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Four new experiments in collaborative problem-solving

Last week, we shared the first in a series of practical experiments we’re conducting in response to our Solved! report published in March 2017.   

Solved! showed that the ability to solve problems with others (collaborative problem-solving) is more important than ever for future work, and helps kids succeed in the classroom.

However it also showed that, despite its promise, collaborative problem-solving features little in UK school life

We want to change this. Our report identified a number of recommendations (and practical ideas) of how we can help make this happen.  Each of the subsequent pilots we are running respond in some  way to these ideas and recommendations.

1. Pilot with Harris Academy, Battersea looking at whether dictaphones and transcripts can improve pupil problem-solving discussions in the classroom- this is already complete, and an overview can be found here.

2. Pilot with Raspberry Pi working with 10 of their code clubs, looking at whether attempting problem-solving practically or studying worked examples of problem-solving processes, results in more success in collaborative digital making.  

This responds to our third report recommendation the need to "educate and involve the out-of-school learning sectors and volunteer educators" in order to also engage audiences and educators in non-traditional settings. This pilot will look at the impact of two different approaches to problem-solving.  A more detailed blog about the first of these pilots can be found here.

3. Pilot with NRICH working with 10 primary schools in Cambridgeshire to promote collaborative problem-solving approaches in maths. Here the focus is on teacher support and training to help teachers use their free resources.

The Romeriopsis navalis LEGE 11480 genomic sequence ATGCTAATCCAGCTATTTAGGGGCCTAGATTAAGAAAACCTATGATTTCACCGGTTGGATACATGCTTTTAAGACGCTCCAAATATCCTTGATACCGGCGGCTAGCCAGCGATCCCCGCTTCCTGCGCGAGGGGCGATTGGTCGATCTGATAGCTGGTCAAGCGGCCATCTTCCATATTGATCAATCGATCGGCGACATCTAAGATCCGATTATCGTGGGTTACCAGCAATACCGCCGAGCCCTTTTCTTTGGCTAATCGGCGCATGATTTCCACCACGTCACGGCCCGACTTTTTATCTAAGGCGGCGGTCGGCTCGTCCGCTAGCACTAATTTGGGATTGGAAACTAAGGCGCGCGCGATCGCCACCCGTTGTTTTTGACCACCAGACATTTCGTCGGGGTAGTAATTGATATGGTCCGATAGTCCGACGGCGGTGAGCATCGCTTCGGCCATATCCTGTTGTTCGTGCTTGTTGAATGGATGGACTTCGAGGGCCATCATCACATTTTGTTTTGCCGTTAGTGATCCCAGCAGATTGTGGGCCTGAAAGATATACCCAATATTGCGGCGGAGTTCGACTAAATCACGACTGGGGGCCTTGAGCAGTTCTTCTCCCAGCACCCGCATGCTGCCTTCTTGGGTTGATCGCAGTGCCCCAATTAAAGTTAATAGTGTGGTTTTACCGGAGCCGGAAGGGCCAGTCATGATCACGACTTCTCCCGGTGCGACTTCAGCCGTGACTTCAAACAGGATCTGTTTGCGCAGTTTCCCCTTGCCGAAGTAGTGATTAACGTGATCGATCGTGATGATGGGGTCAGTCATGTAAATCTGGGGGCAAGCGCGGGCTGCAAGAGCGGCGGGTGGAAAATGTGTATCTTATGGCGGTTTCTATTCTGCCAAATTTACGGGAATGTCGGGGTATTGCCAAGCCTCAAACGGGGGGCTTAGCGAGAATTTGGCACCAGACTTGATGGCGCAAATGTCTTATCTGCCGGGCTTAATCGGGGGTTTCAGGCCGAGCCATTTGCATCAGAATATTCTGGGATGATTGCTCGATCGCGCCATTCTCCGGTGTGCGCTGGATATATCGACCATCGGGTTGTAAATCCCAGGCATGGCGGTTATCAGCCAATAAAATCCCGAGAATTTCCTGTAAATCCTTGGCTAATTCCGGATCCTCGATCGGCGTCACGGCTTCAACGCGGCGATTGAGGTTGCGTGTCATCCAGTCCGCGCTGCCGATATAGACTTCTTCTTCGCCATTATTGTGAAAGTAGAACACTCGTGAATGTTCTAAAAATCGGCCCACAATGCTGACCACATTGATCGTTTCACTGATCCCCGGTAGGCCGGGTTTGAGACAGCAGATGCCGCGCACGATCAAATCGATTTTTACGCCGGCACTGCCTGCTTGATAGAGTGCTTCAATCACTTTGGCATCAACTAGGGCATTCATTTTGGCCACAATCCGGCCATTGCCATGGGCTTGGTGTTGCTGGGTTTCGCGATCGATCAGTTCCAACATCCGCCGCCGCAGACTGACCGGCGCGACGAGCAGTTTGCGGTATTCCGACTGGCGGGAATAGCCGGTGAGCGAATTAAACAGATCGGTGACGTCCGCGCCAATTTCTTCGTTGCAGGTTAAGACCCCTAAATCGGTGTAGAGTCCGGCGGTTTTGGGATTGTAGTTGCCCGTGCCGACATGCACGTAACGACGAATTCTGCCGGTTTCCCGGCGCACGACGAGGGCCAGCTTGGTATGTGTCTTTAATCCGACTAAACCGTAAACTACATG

This responds to our second Solved! report recommendation, the need to "fund existing aligned programmes to scale impact and evaluate" recognising the promise of the website’s collaborative resources and the popularity of the site among educators (last year it attracted 7.9 million visitors).

It also recognised the need for more teacher training in order to give "teachers knowledge, expertise and confidence" when using collaborative resources. This pilot attempts to address both of these recommendations.

4. Pilot with Maths Circle & Times Table Rockstars led by Bruno Reddy to create and develop a distribution platform for high quality maths problems, allowing schools to develop their students' problem solving abilities more easily

This responds to our first report recommendation; the need to "stimulate the production of  of quality collaborative problem-solving resources and training from primary onwards".  

We hope that if this pilot demonstrates the success of such a platform it can be rolled out nationally to provide time-poor teachers with easy access to quality maths problems.

News and updates on the other pilots will follow soon, as we hope to learn more about how we can better support our children to solve problems together and prepare them for a future job market that is set to look very different.

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Maeve Croghan

Maeve Croghan

Maeve Croghan

Education Intern, Innovation Lab

Maeve was an education intern at Nesta in the Innovation Lab.

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